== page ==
Inspiration for this work

The following phrases have helped provide motivation for this work:


Necessity for comprehensive scan for risks

  • The danger never dreamt of, that is the danger.

– Lancelot Andrewes, to King James and court concerning the gunpowder plot, 1606, cited in Adam Nicholson, Power and Glory, Jacobean England and the making of the King James Bible, Harper Perennial, 2004.


  • Hell is truth seen too late.

– Thomas Hobbes, Leviathan


  •  Prosperity at the expense of the environment is superficial and weak. It is only a delay of disaster.

– Zhou Shengxian, China’s environment chief. Planet Ark World Environment News. 13 March 2006


  • For a successful technology, reality must take precedence over public relations, for Nature cannot be fooled.

– Richard Feynman, Rogers Commission Report into the Challenger Crash. Appendix F: Personal Observations on the Reliability of the Shuttle, 1986.


  • His smile was one of the last of that crowd of sunny recruits who look out of their fading photographs in blithe and cocky ignorance of the horror they were to see. No faces are more haunting.

– The Economist on Albert Marshall, WW1 soldier


  •   To see what is in front of one’s nose requires constant struggle.

– George Orwell


  • Churchill noted for example, in an article in 1935, that the possibility of another war was being described by many writers as like the inevitable onrush of a Niagara Falls, with the ‘helplessness of man’ swirling ‘amid the current of destiny….  ..Nevertheless, I shall continue to proclaim that it is still in our power to ward off war, to curb barbarism, to preserve liberty, and to avert our doom. For what else indeed is free choice given to Man, and wherefore was this unique biped endowed with his glorious comprehension and mystic powers?’

Man of the Century: Winston Churchill and his legend since 1945, John Ramsden, Harper Collins, London, 2002.


  • Our approach to existential risks cannot be one of trial-and-error. There is no opportunity to learn from errors. The reactive approach – see what happens, limit damages, and learn from experience – is unworkable. Rather, we must take a proactive approach. This requires foresight to anticipate new types of threats and a willingness to take decisive preventive action and to bear the costs (moral and economic) of such actions.

–  Nick Bostrom, Wikipedia


  •   `The End of History and the Last Man’, a celebrated book by Francis Fukuyama,contains a little-noticed Nietzschean sub-theme which clouds his otherwise sunny optimism about the triumph of democracy and markets: without heroic projects and overarching ambitions even successful democracies risk decay.

– ” Nietzsche is not dead” The Economist, 15/10/94


  •  That organic whole of continuous plans, matured decisions, and measures carried to their conclusion, which we call policy.

The Complete war memoirs of Charles de Gaulle, 1968.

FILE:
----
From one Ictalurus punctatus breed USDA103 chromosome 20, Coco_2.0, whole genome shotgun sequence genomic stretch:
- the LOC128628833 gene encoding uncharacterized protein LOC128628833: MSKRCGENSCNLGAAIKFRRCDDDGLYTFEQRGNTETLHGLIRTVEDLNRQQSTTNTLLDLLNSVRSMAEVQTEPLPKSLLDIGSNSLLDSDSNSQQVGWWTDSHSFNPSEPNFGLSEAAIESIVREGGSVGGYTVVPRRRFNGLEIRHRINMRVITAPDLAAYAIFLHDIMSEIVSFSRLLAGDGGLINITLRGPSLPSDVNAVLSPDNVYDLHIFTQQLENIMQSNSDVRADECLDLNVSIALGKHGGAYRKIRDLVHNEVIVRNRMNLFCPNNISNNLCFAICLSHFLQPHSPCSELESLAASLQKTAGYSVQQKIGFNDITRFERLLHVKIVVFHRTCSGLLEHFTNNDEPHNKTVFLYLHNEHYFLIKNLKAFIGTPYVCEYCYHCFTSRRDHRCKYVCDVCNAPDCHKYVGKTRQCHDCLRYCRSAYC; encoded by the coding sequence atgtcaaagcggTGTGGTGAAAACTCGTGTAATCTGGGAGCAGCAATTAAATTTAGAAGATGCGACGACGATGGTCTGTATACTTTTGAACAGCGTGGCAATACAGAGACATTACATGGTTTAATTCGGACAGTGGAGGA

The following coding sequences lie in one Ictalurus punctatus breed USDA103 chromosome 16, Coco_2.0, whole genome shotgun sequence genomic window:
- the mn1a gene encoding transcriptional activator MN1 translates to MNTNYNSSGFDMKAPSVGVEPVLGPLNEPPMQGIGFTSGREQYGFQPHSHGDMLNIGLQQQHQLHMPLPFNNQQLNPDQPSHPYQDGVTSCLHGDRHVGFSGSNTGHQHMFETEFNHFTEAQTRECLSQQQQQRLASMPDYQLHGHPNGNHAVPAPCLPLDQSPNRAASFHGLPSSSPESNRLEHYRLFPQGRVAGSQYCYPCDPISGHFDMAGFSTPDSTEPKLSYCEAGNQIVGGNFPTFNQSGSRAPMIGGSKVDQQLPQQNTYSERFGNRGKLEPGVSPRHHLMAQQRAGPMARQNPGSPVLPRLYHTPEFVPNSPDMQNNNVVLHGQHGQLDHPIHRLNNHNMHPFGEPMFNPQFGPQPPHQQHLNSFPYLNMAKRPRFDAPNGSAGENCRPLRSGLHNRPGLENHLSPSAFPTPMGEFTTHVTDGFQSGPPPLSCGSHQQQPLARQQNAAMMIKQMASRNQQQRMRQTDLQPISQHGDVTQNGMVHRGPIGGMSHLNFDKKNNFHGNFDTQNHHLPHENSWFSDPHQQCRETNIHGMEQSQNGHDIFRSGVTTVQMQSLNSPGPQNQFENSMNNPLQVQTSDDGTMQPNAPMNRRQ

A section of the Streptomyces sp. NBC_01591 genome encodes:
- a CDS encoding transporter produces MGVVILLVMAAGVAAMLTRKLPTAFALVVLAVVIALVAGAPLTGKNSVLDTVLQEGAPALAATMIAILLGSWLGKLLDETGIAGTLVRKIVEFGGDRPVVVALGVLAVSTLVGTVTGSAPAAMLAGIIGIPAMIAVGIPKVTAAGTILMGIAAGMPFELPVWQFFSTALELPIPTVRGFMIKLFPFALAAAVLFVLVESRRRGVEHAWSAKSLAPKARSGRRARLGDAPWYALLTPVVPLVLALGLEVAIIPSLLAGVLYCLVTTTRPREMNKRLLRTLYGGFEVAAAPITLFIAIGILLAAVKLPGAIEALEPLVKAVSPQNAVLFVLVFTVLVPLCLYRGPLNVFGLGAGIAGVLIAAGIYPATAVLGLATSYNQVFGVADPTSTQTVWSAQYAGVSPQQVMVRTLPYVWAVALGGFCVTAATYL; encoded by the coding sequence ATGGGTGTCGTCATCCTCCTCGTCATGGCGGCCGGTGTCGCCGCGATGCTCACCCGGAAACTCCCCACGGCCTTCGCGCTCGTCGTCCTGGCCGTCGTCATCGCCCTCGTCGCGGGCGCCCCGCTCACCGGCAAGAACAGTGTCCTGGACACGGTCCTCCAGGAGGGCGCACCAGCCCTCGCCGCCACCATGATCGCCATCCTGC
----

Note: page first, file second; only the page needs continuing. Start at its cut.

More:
•   Unity was established over the whole, improvised and dispersed though it was to the  last degree

The Complete war memoirs of Charles de Gaulle, 1968.


  • One wonders sometimes if science will not grind to a stop in an assemblage of walled-in hermits, each mumbling to himself words in a private language that only he can understand… The spread of specialized deafness means that someone who ought to know something that someone else knows isn’t able to find it out for lack of generalized ears.

– Kenneth Boulding, 1956


  • Generals have to sit where they can see all the battle

– Unattributed


Medium / channel / sensing for scan for risks

  • Sensing what goes on around us makes the difference between survival and extinction.

– Program on animal senses, BBC, 2005


Framework for organising results of sensing for planning and action, and its output

  • Plato constantly uses the image of the harmonious whole which determines the proper order of the parts.

– Unattribut


  • (Churchill) saw things in their true proportions…

– Sir George Arthur, cited in: Hilditch, N., In Praise of Churchill, London, 1947.


  • The role of government is to harmonise the differences of the state.

– Chinese proverb


  • “Much of what sophisticates loftily refer to as the “complexity” of the real world is in fact the inconsistency in their own minds.”

– Thomas Sowell


  • God forbid that we should give out a dream of our own imagination for a pattern of the world.

– Francis Bacon


  • It is the duty of philosophy to destroy the illusions which had their origin in misconceptions, whatever darling hopes and valued expectations may be ruined by its explanations.

– Immanuel Kant


  •  Yet here, as in other instances, Keynes did something important for the study of history. He asked the right questions; he saw the problem in a wide context; he provoked good and fruitful controversy; his was not the whole truth by a long chalk, but he was the means by which a greater degree of truth was to be achieved.

– Charles Wilson


  • An approximate answer to the right question is better than a precise answer to the wrong question.

– John Tukey


  •  The scientist can encourage numerical thinking on operational matters

and so avoid running war by gusts of emotion

– Unattributed


  •   If you measure it, you can manage it.

–  Adage


  •  Unless men are united by a common aim or moved by objective principles, each one’s hand will be against the rest and the unregulated pursuit of individual advantage may soon destroy the whole.  There has been no common purpose lately between nations or between classes, except for war…

-John Maynard Keynes


  • Bad systems beat good people every time.

–  Dr John Paterson, Head, Victorian Dept of Infrastructure